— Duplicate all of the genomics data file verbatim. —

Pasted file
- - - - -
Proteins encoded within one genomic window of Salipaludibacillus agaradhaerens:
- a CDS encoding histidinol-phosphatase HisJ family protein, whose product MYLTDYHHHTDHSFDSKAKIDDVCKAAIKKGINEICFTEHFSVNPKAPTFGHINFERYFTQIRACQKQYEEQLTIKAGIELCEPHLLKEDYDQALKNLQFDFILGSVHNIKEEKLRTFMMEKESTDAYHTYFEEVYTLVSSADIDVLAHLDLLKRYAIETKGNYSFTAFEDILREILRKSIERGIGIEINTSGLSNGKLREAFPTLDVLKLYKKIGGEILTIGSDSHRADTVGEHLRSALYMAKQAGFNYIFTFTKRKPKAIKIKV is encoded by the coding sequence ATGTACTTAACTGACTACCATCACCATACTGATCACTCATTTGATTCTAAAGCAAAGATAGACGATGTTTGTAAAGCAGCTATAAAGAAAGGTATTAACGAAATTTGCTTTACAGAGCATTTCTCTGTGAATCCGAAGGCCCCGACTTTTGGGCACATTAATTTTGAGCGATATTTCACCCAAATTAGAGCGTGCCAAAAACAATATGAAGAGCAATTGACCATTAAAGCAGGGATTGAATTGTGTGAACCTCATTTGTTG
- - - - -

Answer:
Proteins encoded within one genomic window of Salipaludibacillus agaradhaerens:
- a CDS encoding histidinol-phosphatase HisJ family protein, whose product MYLTDYHHHTDHSFDSKAKIDDVCKAAIKKGINEICFTEHFSVNPKAPTFGHINFERYFTQIRACQKQYEEQLTIKAGIELCEPHLLKEDYDQALKNLQFDFILGSVHNIKEEKLRTFMMEKESTDAYHTYFEEVYTLVSSADIDVLAHLDLLKRYAIETKGNYSFTAFEDILREILRKSIERGIGIEINTSGLSNGKLREAFPTLDVLKLYKKIGGEILTIGSDSHRADTVGEHLRSALYMAKQAGFNYIFTFTKRKPKAIKIKV is encoded by the coding sequence ATGTACTTAACTGACTACCATCACCATACTGATCACTCATTTGATTCTAAAGCAAAGATAGACGATGTTTGTAAAGCAGCTATAAAGAAAGGTATTAACGAAATTTGCTTTACAGAGCATTTCTCTGTGAATCCGAAGGCCCCGACTTTTGGGCACATTAATTTTGAGCGATATTTCACCCAAATTAGAGCGTGCCAAAAACAATATGAAGAGCAATTGACCATTAAAGCAGGGATTGAATTGTGTGAACCTCATTTGTTG